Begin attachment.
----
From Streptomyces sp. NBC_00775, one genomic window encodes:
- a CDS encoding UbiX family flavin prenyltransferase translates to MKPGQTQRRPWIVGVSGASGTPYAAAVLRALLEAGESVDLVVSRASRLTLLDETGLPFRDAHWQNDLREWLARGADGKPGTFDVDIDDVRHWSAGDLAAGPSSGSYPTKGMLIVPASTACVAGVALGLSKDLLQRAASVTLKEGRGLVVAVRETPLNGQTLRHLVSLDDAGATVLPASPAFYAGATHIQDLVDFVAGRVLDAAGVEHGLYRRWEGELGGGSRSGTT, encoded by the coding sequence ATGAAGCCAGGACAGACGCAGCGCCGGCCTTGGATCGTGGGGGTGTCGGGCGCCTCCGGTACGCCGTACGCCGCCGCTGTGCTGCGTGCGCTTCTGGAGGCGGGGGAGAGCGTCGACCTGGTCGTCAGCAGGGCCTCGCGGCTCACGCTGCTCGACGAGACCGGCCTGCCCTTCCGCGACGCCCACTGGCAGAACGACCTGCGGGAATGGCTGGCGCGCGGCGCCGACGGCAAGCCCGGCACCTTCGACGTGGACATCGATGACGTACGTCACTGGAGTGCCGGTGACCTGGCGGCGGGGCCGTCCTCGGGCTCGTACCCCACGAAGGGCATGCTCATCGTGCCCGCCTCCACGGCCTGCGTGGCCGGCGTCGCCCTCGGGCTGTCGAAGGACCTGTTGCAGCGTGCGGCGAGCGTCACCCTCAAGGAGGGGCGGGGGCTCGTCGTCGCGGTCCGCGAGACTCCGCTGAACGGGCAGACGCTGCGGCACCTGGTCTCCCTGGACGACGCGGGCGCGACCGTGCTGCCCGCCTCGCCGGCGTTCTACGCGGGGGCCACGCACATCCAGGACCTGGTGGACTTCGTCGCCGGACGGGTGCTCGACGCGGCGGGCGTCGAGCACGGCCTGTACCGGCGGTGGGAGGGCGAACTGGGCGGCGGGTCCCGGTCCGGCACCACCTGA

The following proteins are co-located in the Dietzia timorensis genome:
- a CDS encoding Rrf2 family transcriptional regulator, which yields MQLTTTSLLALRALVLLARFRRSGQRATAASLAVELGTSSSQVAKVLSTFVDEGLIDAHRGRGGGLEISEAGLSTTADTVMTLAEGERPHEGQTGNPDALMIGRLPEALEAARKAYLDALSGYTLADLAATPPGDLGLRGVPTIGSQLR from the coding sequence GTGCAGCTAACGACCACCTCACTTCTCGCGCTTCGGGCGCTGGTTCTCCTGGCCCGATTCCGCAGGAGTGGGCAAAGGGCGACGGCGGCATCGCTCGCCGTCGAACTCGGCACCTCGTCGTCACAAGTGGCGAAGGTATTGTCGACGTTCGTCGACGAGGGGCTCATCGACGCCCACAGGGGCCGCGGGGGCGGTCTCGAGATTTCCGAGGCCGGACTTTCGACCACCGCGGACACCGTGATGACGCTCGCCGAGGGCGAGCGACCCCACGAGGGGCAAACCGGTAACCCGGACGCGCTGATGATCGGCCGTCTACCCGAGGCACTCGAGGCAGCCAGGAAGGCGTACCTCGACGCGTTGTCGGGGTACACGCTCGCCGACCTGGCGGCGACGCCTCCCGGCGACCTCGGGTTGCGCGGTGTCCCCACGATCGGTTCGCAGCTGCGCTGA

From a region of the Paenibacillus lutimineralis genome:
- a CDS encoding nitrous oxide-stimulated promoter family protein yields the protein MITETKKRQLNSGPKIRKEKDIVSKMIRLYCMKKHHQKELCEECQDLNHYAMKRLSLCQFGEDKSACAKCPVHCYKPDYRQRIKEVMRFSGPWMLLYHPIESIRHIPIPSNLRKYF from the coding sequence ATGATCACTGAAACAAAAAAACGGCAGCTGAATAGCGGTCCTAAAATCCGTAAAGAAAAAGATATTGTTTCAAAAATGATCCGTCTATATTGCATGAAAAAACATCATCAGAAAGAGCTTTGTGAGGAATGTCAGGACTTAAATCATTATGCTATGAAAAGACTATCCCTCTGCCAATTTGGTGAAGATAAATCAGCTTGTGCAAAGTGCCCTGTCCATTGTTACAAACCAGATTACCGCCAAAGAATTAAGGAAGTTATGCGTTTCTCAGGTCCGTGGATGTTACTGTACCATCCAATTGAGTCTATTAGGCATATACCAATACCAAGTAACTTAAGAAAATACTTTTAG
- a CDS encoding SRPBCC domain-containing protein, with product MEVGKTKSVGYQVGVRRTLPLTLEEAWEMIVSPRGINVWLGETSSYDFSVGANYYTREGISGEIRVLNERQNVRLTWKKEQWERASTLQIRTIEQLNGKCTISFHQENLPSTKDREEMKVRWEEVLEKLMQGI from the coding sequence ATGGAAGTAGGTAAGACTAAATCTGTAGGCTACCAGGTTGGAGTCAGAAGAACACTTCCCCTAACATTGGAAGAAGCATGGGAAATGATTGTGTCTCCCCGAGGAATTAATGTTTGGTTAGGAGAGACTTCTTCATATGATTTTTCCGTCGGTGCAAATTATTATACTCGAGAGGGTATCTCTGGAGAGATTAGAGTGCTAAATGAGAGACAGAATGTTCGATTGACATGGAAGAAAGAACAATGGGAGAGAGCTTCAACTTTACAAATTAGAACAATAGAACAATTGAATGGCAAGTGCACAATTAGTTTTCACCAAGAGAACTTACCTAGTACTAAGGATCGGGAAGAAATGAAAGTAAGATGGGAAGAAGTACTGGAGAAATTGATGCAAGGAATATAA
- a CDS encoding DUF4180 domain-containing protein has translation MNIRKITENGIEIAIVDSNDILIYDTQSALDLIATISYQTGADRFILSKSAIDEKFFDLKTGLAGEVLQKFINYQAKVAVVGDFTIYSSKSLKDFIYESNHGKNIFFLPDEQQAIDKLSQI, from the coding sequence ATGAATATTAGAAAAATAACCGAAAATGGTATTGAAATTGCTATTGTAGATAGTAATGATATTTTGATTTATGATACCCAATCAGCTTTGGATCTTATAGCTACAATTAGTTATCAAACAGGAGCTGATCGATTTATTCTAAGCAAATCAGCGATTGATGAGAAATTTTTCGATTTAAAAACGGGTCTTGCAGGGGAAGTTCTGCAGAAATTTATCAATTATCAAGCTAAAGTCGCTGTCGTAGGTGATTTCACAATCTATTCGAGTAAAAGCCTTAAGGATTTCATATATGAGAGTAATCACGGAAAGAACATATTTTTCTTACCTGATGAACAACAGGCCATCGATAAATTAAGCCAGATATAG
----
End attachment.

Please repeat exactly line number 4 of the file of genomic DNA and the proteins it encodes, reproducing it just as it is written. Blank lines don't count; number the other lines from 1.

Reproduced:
- a CDS encoding Rrf2 family transcriptional regulator, which yields MQLTTTSLLALRALVLLARFRRSGQRATAASLAVELGTSSSQVAKVLSTFVDEGLIDAHRGRGGGLEISEAGLSTTADTVMTLAEGERPHEGQTGNPDALMIGRLPEALEAARKAYLDALSGYTLADLAATPPGDLGLRGVPTIGSQLR from the coding sequence GTGCAGCTAACGACCACCTCACTTCTCGCGCTTCGGGCGCTGGTTCTCCTGGCCCGATTCCGCAGGAGTGGGCAAAGGGCGACGGCGGCATCGCTCGCCGTCGAACTCGGCACCTCGTCGTCACAAGTGGCGAAGGTATTGTCGACGTTCGTCGACGAGGGGCTCATCGACGCCCACAGGGGCCGCGGGGGCGGTCTCGAGATTTCCGAGGCCGGACTTTCGACCACCGCGGACACCGTGATGACGCTCGCCGAGGGCGAGCGACCCCACGAGGGGCAAACCGGTAACCCGGACGCGCTGATGATCGGCCGTCTACCCGAGGCACTCGAGGCAGCCAGGAAGGCGTACCTCGACGCGTTGTCGGGGTACACGCTCGCCGACCTGGCGGCGACGCCTCCCGGCGACCTCGGGTTGCGCGGTGTCCCCACGATCGGTTCGCAGCTGCGCTGA